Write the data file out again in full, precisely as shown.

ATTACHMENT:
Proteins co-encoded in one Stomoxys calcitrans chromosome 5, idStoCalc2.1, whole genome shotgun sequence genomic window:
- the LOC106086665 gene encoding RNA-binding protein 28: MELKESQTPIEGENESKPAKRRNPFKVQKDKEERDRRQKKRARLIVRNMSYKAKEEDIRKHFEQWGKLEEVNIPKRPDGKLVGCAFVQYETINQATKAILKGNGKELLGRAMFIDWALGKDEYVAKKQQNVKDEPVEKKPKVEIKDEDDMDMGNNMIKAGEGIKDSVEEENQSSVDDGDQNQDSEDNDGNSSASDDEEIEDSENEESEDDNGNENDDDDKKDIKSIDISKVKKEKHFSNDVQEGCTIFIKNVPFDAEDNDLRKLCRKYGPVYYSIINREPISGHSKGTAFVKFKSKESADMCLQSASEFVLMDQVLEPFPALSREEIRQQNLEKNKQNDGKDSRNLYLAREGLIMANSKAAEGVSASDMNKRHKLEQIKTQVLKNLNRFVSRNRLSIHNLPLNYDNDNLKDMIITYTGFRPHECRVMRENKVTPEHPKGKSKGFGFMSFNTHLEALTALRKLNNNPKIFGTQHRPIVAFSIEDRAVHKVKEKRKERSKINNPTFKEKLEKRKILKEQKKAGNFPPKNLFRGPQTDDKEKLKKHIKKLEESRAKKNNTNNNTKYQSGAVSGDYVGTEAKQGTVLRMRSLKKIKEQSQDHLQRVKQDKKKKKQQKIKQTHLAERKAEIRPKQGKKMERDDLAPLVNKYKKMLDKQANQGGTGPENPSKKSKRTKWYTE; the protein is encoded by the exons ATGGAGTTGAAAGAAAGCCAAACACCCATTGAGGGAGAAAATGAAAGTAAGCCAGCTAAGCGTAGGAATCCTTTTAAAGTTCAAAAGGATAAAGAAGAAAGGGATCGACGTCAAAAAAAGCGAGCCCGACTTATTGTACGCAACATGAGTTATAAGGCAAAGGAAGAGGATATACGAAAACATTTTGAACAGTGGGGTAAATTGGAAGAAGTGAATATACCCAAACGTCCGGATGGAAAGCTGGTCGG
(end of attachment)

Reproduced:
Proteins co-encoded in one Stomoxys calcitrans chromosome 5, idStoCalc2.1, whole genome shotgun sequence genomic window:
- the LOC106086665 gene encoding RNA-binding protein 28: MELKESQTPIEGENESKPAKRRNPFKVQKDKEERDRRQKKRARLIVRNMSYKAKEEDIRKHFEQWGKLEEVNIPKRPDGKLVGCAFVQYETINQATKAILKGNGKELLGRAMFIDWALGKDEYVAKKQQNVKDEPVEKKPKVEIKDEDDMDMGNNMIKAGEGIKDSVEEENQSSVDDGDQNQDSEDNDGNSSASDDEEIEDSENEESEDDNGNENDDDDKKDIKSIDISKVKKEKHFSNDVQEGCTIFIKNVPFDAEDNDLRKLCRKYGPVYYSIINREPISGHSKGTAFVKFKSKESADMCLQSASEFVLMDQVLEPFPALSREEIRQQNLEKNKQNDGKDSRNLYLAREGLIMANSKAAEGVSASDMNKRHKLEQIKTQVLKNLNRFVSRNRLSIHNLPLNYDNDNLKDMIITYTGFRPHECRVMRENKVTPEHPKGKSKGFGFMSFNTHLEALTALRKLNNNPKIFGTQHRPIVAFSIEDRAVHKVKEKRKERSKINNPTFKEKLEKRKILKEQKKAGNFPPKNLFRGPQTDDKEKLKKHIKKLEESRAKKNNTNNNTKYQSGAVSGDYVGTEAKQGTVLRMRSLKKIKEQSQDHLQRVKQDKKKKKQQKIKQTHLAERKAEIRPKQGKKMERDDLAPLVNKYKKMLDKQANQGGTGPENPSKKSKRTKWYTE; the protein is encoded by the exons ATGGAGTTGAAAGAAAGCCAAACACCCATTGAGGGAGAAAATGAAAGTAAGCCAGCTAAGCGTAGGAATCCTTTTAAAGTTCAAAAGGATAAAGAAGAAAGGGATCGACGTCAAAAAAAGCGAGCCCGACTTATTGTACGCAACATGAGTTATAAGGCAAAGGAAGAGGATATACGAAAACATTTTGAACAGTGGGGTAAATTGGAAGAAGTGAATATACCCAAACGTCCGGATGGAAAGCTGGTCGG